Once a summer camp standby, macramé is fashion’s next big thing. // by Mike Albo
“MACRAMANIA IS SWEEPING THE COUNTRY,” reads one of my mom’s macramé manuals from the ’70s. Back then, it was all about making planters, wall hangings and funky belts. Though all the rage during the Carter administration, the practice actually dates back to Arab cultures in the 13th century (the word is derived from the Arabic migramah, an ornamental fringe or veil) and was picked up by sailors in the 19th century. Now macramé is back, this time on runways and in haute hotels.
In the 2011 spring/summer fashion shows, Julien Macdonald sent a beautiful white macramé minidress down the runway, and Catherine Malandrino showed sandals with intricate plaits winding up the leg. Last year, when he was commissioned to create a macramé wall hanging in the lobby of the new Ace Hotel in Palm Springs, L.A. artist and designer Michael Schmidt wanted to shake things up. “I suggested we take the seventies macramé idea further by incorporating nautical and Japanese rope-knotting techniques,” he says. The curtain hangs from assorted pieces of antique hardware, ship’s pulleys and butcher’s hooks. The result is a loopy, drapey work that transforms the lobby.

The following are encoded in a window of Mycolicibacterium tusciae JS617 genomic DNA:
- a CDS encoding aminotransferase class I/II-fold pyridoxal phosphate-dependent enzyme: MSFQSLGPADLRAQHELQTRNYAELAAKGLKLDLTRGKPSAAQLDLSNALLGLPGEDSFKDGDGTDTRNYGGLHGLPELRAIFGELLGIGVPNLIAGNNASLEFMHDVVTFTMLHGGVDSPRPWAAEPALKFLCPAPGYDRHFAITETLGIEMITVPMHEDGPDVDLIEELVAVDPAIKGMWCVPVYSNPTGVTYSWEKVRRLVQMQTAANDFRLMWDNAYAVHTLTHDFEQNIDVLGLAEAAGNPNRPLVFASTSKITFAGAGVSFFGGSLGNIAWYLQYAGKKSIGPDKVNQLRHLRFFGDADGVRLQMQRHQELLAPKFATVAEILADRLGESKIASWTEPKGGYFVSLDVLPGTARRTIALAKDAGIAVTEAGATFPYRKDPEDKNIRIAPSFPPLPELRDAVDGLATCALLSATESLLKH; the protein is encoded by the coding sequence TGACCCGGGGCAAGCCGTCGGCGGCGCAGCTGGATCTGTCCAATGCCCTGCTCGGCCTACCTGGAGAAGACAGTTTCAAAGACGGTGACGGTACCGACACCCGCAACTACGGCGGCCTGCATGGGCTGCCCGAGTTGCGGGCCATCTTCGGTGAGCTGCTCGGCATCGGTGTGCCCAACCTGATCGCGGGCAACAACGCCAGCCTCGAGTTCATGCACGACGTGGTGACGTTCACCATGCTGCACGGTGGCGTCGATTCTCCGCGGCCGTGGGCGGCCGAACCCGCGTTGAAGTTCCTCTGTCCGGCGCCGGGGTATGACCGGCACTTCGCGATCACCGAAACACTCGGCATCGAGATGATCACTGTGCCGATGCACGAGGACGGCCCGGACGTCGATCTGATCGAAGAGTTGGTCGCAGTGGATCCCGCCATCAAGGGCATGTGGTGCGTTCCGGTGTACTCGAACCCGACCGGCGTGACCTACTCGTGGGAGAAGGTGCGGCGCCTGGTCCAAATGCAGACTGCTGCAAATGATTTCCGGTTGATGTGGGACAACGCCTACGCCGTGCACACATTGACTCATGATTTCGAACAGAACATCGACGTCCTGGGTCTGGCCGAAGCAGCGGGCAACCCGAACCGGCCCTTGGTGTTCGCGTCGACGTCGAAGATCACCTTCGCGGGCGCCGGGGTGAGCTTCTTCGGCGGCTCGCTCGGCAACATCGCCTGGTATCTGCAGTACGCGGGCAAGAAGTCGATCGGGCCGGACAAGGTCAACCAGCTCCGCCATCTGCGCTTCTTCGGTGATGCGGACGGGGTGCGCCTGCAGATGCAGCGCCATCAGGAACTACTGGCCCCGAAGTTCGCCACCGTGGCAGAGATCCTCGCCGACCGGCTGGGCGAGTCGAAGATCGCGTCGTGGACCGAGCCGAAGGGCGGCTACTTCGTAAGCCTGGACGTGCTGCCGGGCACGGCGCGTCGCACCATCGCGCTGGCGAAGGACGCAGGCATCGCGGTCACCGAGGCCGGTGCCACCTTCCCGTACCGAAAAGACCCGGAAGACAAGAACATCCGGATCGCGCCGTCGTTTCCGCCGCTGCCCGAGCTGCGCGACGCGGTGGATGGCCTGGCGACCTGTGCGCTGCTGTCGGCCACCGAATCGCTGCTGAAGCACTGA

“Of all the things I make and exhibit… my micro macramé seems to stop people in their tracks,” says jewelry designer Lorraine Cook, who uses the technique with bright colors and beads to create intricate, tribal-looking necklaces. “Why? I have no idea, other than inside all of us is a primal love of color, threads and beads.”
Macramé’s current popularity makes sense with the resurgence of crafts, but it’s also a sign of our interconnected, globalized culture. Cook, who lives in Queensland, Australia, became interested in the art form while Googling. “I searched ‘woven jewelry’ and stumbled on macramé…. It was like opening a Christmas present.”
MIKE ALBO’s favorite ’70s macramé manual is Create a Happening with Basic Knots.